The facts are as follows: Alberta emitted 245.7 Mt of CO2e in 2011. Half of these emissions come from large facilities (>50,000 t CO2e). In total, 164 facilities from 16 industrial sectors reported a total of 123.3 Mt CO2e of greenhouse gas emissions in Alberta for the 2011 calendar year through the Specified Gas Reporting Program. Alberta requires industrial facilities that emit more than 50,000 tonnes of CO2e (including carbon dioxide, methane, nitrous oxide, hydrofluorocarbons, perfluorocarbons and sulphur hexafluoride) to submit annual reports on their greenhouse gas emissions. The Specified Gas Reporting Regulation, Alta Reg 251/2004 describes who is required to report greenhouse gas emissions and how the information is collected.
In November 2013, Alberta released the 2012 Greenhouse Gas Emission Reduction Program Results. For 2012, 56.6% of the required reductions were achieved by emissions savings through facility operations (1.66 Mt), offsets submitted (2.63 Mt) and recognition of cogeneration (3.25 Mt). The Alberta Climate Change and Emissions Management Fund collected payments that accounted for 43.4% of the required emission reduction.
Compared to 2011, the results for 2012 revealed a dramatic fall in “actual” reductions. In 2011 improvements to operations (1.5Mt), offset purchases (5.3Mt), emission savings at the facility (1.09Mt) and recognition of cogeneration (2.53Mt) represented 73% of the necessary GHG emission reductions for compliance with the SGER; whereas the Alberta Climate Change and Emissions Management Fund payments accounted for only 27% of compliance.
Without overlooking the merits of being the first Canadian jurisdiction to implement GHG emissions reporting and reduction legislation, one has to take into consideration the full picture with respect to Alberta’s GHG profile:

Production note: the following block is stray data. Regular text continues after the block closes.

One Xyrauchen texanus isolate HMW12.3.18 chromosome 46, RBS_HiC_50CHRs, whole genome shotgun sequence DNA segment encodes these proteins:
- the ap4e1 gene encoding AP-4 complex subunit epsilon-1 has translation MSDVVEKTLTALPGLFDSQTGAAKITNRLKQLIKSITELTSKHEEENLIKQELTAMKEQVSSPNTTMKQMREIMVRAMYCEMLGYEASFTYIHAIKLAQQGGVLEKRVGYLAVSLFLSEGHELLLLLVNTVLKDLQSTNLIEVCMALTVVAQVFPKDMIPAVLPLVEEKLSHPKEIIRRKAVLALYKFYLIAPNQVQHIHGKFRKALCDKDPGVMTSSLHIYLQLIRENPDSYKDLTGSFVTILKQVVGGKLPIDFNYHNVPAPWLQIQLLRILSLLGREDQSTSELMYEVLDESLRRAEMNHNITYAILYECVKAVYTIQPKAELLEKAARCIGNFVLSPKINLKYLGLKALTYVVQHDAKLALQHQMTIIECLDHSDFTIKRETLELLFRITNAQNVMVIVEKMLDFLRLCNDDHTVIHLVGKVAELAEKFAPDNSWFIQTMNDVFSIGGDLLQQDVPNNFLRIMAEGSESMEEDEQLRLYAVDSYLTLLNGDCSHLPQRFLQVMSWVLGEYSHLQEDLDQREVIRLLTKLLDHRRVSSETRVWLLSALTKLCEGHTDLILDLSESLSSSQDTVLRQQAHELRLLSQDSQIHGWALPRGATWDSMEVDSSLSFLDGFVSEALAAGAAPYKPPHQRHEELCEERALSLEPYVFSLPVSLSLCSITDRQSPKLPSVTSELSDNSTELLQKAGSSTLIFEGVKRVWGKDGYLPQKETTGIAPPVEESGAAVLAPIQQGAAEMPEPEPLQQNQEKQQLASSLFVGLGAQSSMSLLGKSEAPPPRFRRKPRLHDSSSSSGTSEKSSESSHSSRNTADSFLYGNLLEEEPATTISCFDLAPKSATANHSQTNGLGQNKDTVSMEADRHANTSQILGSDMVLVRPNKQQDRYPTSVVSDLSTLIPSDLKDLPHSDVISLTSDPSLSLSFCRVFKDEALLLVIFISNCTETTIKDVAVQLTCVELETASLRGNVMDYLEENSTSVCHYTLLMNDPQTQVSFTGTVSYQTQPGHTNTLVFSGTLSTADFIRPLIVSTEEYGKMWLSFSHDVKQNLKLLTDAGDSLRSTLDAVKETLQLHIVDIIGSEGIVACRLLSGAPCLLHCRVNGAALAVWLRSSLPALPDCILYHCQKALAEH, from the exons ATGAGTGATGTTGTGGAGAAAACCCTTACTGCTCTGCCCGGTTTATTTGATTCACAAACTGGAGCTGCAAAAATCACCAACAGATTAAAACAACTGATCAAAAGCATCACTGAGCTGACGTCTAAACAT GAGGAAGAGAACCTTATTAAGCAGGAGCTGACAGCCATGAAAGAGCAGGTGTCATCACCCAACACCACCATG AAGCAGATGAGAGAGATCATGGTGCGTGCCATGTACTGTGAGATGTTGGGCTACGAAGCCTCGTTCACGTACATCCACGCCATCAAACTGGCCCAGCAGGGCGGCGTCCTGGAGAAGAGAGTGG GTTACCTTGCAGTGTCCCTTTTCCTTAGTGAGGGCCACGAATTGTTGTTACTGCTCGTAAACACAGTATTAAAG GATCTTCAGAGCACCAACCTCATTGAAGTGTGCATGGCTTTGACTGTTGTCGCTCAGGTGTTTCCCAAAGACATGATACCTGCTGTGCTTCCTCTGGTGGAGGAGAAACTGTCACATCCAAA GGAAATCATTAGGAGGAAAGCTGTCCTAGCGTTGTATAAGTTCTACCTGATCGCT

- Alberta is the single largest GHG emitting province in Canada;
- the SGER covers only 43% of Alberta’s emissions; the threshold of 100,000 t of CO2e is still very high compared to other emission trading schemes (e.g. California and Quebec have a threshold of 25,000 t CO2e);
- the SGER represents an intensity-based scheme, meaning that the province’s GHG emissions can continue to increase as long as the carbon footprint per unit of production is diminished;
- flexible compliance options allow facilities to continue to emit without making improvements to their installations as long as they pay a comfortable price of $15 per tonne of CO2e;
- the total emission reduction achieved through the SGER has to be analyzed relative to Alberta’s total GHG emissions: 10.1 Mt of emission reductions represents 4.11% of Alberta total GHG emissions for 2011. Based on the premise that the total GHG emissions for 2012 are close to the 2011 level (official data is not yet available), the emission reductions achieved in 2012 represent approximately 3.05% of total Albertan emissions.
The SGER will expire in September 2014 and this raises the question of what lessons Alberta can learn from its previous experience and what carbon pricing mechanism should be considered in any successor regulation to the current SGER. Alberta needs to address the modest results of the SGER and other problematic issues such as the absence of a limit on the use of fund credits and offset credits for compliance reasons.